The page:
India’s ACME Solar Holdings is seeking partners to assist fund a plan to more than triple its solar generation capacity.
The firm, which in 2018 aborted a public listing because of stock market turbulence and uncertainty over the nation’s energy policy, plans to expand its solar capacity to 10 gigawatts over the next five years at a cost of Rs 20,000 crore ($2.7 billion), the company’s founder and chairman Manoj K. Upadhyay said in an interview.
ACME recently has 2.9 gigawatts of operating capacity with a further 2 gigawatts already funded and nearing completion, he said.
“It’s a capital intensive business, so we will try to have as many partners as we can,” Upadhyay said. “This will help us unlock capital for our new projects and prove what we’re building has value.”
The company is counting on India’s growing appeal as a renewable power market, with the world’s third-biggest emitter seeking to roll out a record amount of solar and wind over the next decade and move away from fossil fuels. It is seeking to raise about a quarter of the total investment by tapping global investors from private equity companies to pension funds and oil
giants that are pouring billions of dollars into the nation’s renewable companies.
ACME has previously locked in investment deals with Brookfield Renewable Partners LP for a 450-megawatt project and with Norway’s Scatec ASA for a 900-megawatt plant. It would fund about three-quarters of the latest expansion plan through loans and sell stakes or some projects outright for the remainder. It is also in talks with potential investors to sell a stake in the solar holding company, which is owned entirely by the founders, and a decision may come as early as this year, Upadhyay said.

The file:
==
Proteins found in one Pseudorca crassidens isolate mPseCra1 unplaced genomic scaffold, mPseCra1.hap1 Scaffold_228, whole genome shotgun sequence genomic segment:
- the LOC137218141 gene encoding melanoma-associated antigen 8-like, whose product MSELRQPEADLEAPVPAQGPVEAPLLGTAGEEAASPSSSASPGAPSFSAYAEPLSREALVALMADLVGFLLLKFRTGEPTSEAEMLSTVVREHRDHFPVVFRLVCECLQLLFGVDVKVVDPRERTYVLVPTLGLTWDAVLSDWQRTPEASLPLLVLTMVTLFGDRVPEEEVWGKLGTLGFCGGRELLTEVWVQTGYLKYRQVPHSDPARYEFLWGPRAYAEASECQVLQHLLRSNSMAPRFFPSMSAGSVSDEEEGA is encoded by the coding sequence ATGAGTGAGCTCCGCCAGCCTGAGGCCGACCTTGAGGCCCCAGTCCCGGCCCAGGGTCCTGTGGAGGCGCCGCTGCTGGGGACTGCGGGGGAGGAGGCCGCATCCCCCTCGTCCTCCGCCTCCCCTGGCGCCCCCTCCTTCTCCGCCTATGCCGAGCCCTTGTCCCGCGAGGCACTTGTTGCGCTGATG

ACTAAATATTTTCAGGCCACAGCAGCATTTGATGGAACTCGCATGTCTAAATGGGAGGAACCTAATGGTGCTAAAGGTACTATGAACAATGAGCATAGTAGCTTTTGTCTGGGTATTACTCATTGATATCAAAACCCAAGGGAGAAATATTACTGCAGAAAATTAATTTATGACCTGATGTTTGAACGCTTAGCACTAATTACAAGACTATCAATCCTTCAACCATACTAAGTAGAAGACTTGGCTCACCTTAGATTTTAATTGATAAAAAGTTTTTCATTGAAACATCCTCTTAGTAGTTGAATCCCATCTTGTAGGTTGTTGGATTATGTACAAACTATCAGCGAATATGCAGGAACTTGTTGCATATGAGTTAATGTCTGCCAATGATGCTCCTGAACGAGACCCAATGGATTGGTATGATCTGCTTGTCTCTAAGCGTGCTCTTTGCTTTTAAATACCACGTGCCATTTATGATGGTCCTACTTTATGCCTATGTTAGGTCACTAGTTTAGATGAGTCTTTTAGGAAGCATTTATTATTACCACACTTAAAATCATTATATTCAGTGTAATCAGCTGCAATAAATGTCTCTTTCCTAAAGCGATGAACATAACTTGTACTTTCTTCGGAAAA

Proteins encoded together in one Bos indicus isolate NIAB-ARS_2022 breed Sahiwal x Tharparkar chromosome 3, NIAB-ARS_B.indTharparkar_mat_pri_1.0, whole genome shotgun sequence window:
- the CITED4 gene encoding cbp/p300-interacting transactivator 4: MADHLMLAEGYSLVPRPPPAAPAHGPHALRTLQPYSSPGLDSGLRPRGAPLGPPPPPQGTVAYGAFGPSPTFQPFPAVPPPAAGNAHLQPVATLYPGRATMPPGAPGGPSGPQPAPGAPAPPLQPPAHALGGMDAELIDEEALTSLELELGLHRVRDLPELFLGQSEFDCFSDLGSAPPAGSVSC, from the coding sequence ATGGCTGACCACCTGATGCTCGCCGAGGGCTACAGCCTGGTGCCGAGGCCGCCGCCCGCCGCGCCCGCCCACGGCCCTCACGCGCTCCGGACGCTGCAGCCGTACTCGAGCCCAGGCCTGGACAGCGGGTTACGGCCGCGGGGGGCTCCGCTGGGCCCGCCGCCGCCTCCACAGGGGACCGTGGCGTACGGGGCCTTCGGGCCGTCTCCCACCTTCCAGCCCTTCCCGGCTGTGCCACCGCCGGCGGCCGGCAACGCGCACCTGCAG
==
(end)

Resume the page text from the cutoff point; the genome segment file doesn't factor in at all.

While many of the concerns linked to the aborted listing persist, mostly linked to the poor financial health of provincial electricity retailers, policies have somewhat shielded the renewable industry.
“Investors have now started to look at renewables differently from coal power,” Upadhyay said, adding that the company would resume public listing plans once it becomes a 10-gigawatts solar power company.
The ACME Group is also moving beyond pure solar generation to tap an anticipated boom in hydrogen demand. It plans to in January start construction on the first, $800 million phase of a green hydrogen-to-green ammonia plant in Oman that is anticipated to have a total cost of $3.5 billion when completed in 2024 and be able to produce 2,400 tons a day of green ammonia for export.
The firm chose Oman for its proximity to export markets and high solar irradiation, features that have already seen the oil-dependent middle-eastern nation plan a mega green hydrogen project powered by 25 gigawatts of renewable electricity. ACME’s plant would set up upon the company’s experience with a pilot green hydrogen and green ammonia plant in India’s Rajasthan state that would start production this month, Upadhyay said.
The Indian firm has signed a term sheet with the purchaser of its Omani product and expects to sign a final contract in about a month, Upadhyay said, declining to name the other party.